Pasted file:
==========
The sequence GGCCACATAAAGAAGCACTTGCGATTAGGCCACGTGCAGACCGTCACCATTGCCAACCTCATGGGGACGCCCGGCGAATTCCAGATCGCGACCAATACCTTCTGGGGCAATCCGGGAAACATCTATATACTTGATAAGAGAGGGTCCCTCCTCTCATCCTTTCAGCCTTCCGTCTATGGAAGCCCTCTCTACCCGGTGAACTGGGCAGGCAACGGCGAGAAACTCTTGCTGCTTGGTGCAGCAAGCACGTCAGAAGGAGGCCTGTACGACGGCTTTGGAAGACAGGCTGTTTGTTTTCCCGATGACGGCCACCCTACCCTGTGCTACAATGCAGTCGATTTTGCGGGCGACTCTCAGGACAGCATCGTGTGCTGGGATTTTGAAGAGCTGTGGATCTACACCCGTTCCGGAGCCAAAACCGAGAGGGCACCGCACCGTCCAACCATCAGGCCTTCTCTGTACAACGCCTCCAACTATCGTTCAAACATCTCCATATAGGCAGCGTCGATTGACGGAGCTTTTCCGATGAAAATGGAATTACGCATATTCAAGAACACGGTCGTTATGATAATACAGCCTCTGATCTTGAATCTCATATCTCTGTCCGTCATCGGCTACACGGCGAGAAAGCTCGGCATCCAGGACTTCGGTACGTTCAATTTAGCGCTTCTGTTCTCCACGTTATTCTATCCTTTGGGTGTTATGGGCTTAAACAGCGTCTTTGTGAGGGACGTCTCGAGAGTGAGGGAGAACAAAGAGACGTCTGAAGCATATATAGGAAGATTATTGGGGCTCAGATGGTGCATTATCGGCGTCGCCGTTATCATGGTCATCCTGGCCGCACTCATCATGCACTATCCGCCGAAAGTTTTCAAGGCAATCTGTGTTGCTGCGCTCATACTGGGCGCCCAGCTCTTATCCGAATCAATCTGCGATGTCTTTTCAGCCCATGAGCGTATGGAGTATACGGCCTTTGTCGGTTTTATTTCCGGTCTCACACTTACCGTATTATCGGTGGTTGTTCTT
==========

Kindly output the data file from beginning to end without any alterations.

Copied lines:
The sequence GGCCACATAAAGAAGCACTTGCGATTAGGCCACGTGCAGACCGTCACCATTGCCAACCTCATGGGGACGCCCGGCGAATTCCAGATCGCGACCAATACCTTCTGGGGCAATCCGGGAAACATCTATATACTTGATAAGAGAGGGTCCCTCCTCTCATCCTTTCAGCCTTCCGTCTATGGAAGCCCTCTCTACCCGGTGAACTGGGCAGGCAACGGCGAGAAACTCTTGCTGCTTGGTGCAGCAAGCACGTCAGAAGGAGGCCTGTACGACGGCTTTGGAAGACAGGCTGTTTGTTTTCCCGATGACGGCCACCCTACCCTGTGCTACAATGCAGTCGATTTTGCGGGCGACTCTCAGGACAGCATCGTGTGCTGGGATTTTGAAGAGCTGTGGATCTACACCCGTTCCGGAGCCAAAACCGAGAGGGCACCGCACCGTCCAACCATCAGGCCTTCTCTGTACAACGCCTCCAACTATCGTTCAAACATCTCCATATAGGCAGCGTCGATTGACGGAGCTTTTCCGATGAAAATGGAATTACGCATATTCAAGAACACGGTCGTTATGATAATACAGCCTCTGATCTTGAATCTCATATCTCTGTCCGTCATCGGCTACACGGCGAGAAAGCTCGGCATCCAGGACTTCGGTACGTTCAATTTAGCGCTTCTGTTCTCCACGTTATTCTATCCTTTGGGTGTTATGGGCTTAAACAGCGTCTTTGTGAGGGACGTCTCGAGAGTGAGGGAGAACAAAGAGACGTCTGAAGCATATATAGGAAGATTATTGGGGCTCAGATGGTGCATTATCGGCGTCGCCGTTATCATGGTCATCCTGGCCGCACTCATCATGCACTATCCGCCGAAAGTTTTCAAGGCAATCTGTGTTGCTGCGCTCATACTGGGCGCCCAGCTCTTATCCGAATCAATCTGCGATGTCTTTTCAGCCCATGAGCGTATGGAGTATACGGCCTTTGTCGGTTTTATTTCCGGTCTCACACTTACCGTATTATCGGTGGTTGTTCTT